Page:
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Fire Strikes Lubrizols Rouen Plant


Fire Strikes Lubrizols Rouen Plant

Lubrizol Corp. said Thursday afternoon that it is too early to know if a blaze at its Rouen, France, factory will impact supply to customers or when the plant will resume operations.

Lubrizol is one of the worlds four main producers of lubricant additive packages, and Rouen – along with another plant in nearby Le Havre, France – is its main production site in Europe.

Photo: BEAUFILS/SIPA/Newscom

The Sept. 26 fire at a Lubrizol facility in Rouen, France. Lubrizol said that it is too early to know if the blaze will impact supply to customers.

According to the company, initial reports indicated that the fire impacted a drumming warehouse and an administrative building at the Rouen site. The blaze started just before 3 a.m. local time, and residents in the city reported hearing explosions shortly after. At noon EST a Lubrizol spokesperson said no one was injured and that the fire had been contained.

Once local officials clear the site for return, we will be able to better assess the impact and when we can return to operations, the spokesperson said. How and where the fire started have not yet been determined.

Video footage of the event showed clouds of dark smoke rising high above a five-story building. Authorities set up a 500 meter (more than 1,600 feet) perimeter around the facility, closed local schools for the day and advised residents of Rouen to stay inside and to limit travel.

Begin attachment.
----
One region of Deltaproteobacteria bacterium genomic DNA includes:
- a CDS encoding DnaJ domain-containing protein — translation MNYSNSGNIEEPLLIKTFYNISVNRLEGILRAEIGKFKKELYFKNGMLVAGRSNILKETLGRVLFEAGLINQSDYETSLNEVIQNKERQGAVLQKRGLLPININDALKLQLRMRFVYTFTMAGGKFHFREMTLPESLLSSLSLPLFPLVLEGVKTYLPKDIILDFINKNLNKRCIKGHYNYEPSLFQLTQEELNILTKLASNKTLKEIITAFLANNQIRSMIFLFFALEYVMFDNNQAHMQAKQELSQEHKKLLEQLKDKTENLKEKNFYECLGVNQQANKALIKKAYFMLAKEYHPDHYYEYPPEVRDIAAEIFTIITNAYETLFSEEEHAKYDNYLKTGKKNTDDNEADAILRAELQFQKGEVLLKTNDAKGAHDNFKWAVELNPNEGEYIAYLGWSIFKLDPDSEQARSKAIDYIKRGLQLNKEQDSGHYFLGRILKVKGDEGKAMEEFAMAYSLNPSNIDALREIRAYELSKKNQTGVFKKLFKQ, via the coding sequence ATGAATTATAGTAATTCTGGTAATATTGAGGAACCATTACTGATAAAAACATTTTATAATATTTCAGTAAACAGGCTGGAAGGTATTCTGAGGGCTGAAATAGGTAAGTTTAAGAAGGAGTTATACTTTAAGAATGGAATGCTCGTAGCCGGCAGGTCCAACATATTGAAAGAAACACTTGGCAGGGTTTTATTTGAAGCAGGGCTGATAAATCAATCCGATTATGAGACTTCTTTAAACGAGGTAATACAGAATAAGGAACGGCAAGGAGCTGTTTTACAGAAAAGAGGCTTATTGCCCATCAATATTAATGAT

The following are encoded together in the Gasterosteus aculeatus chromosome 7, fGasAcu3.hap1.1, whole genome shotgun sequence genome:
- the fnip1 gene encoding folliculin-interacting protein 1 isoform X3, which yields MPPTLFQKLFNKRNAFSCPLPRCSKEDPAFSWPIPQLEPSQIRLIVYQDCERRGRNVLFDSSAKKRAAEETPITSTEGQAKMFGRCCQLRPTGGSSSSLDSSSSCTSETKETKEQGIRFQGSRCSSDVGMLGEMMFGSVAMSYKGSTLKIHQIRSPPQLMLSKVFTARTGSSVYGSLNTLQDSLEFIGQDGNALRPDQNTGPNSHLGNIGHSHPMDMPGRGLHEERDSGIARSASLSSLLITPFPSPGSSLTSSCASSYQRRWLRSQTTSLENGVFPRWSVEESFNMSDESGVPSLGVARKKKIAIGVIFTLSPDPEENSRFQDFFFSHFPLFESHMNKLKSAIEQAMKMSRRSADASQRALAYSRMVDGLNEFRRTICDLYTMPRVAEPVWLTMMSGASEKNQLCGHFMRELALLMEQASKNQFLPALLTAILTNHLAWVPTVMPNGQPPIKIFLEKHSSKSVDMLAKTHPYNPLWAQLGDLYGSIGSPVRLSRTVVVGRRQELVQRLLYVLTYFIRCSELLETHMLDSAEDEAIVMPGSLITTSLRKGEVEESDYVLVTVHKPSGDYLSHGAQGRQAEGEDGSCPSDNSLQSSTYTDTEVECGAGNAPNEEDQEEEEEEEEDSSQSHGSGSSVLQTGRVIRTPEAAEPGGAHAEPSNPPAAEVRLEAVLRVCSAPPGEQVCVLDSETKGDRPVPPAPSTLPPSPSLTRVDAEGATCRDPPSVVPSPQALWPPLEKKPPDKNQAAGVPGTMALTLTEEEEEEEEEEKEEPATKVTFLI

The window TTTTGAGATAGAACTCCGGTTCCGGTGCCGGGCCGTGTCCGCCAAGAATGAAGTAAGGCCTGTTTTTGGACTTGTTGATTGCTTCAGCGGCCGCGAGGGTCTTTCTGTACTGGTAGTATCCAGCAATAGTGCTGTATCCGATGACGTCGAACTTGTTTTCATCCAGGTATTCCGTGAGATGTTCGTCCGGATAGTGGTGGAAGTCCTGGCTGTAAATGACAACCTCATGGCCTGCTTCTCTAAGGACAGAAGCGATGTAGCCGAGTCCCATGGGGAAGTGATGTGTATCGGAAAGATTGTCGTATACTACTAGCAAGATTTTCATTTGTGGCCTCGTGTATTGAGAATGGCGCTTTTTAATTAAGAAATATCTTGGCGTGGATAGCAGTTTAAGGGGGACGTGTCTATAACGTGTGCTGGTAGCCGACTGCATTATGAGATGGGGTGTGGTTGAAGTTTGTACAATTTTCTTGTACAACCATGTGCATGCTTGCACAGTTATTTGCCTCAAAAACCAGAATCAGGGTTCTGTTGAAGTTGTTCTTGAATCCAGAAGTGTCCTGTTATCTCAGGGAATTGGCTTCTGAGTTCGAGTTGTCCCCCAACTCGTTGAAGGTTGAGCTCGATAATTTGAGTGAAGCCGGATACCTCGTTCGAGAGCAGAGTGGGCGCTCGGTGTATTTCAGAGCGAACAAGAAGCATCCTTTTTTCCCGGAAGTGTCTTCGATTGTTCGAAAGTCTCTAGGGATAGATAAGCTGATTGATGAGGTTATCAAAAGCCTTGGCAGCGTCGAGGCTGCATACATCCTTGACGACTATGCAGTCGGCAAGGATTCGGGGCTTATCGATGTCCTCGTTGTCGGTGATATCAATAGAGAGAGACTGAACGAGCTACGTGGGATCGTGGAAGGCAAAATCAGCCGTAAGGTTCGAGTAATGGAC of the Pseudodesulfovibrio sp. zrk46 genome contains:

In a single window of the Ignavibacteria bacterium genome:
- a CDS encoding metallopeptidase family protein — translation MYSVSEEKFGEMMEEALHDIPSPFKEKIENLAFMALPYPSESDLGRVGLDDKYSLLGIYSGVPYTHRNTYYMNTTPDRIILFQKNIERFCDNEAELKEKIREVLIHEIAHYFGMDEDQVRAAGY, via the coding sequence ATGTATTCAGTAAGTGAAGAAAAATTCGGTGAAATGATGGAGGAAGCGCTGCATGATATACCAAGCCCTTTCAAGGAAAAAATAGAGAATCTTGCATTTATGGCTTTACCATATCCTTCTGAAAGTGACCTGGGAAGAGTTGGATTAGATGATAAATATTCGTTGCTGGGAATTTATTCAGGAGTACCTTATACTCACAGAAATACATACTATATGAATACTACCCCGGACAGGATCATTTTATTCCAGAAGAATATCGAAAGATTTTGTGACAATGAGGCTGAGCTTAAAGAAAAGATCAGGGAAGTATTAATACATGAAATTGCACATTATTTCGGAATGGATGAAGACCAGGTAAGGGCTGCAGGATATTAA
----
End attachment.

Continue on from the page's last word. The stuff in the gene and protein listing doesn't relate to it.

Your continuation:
Environmental testing by local authorities indicate no initial finding of acute toxicity from the resulting smoke, the spokesperson said

The facility, which sits on the bank of the River Seine, has a history of accidents, according to local media reports.

In January 2013, the plant experienced a leak of mercaptans from decayed zinc dialkyldithiophospate, known as ZDDP. Mercaptans smell like cabbage or rotten eggs, and the odor blew as far as Paris and across the English Channel and into southern England. The company temporarily suspended plant operations while its teams worked in cooperation with local authorities to stop the smell as quickly as possible. Plant operations resumed in February 2013.

In 2015, 2,000 liters (528 gallons) of mineral oil, used in lubricants, leaked into Rouens sewer system.

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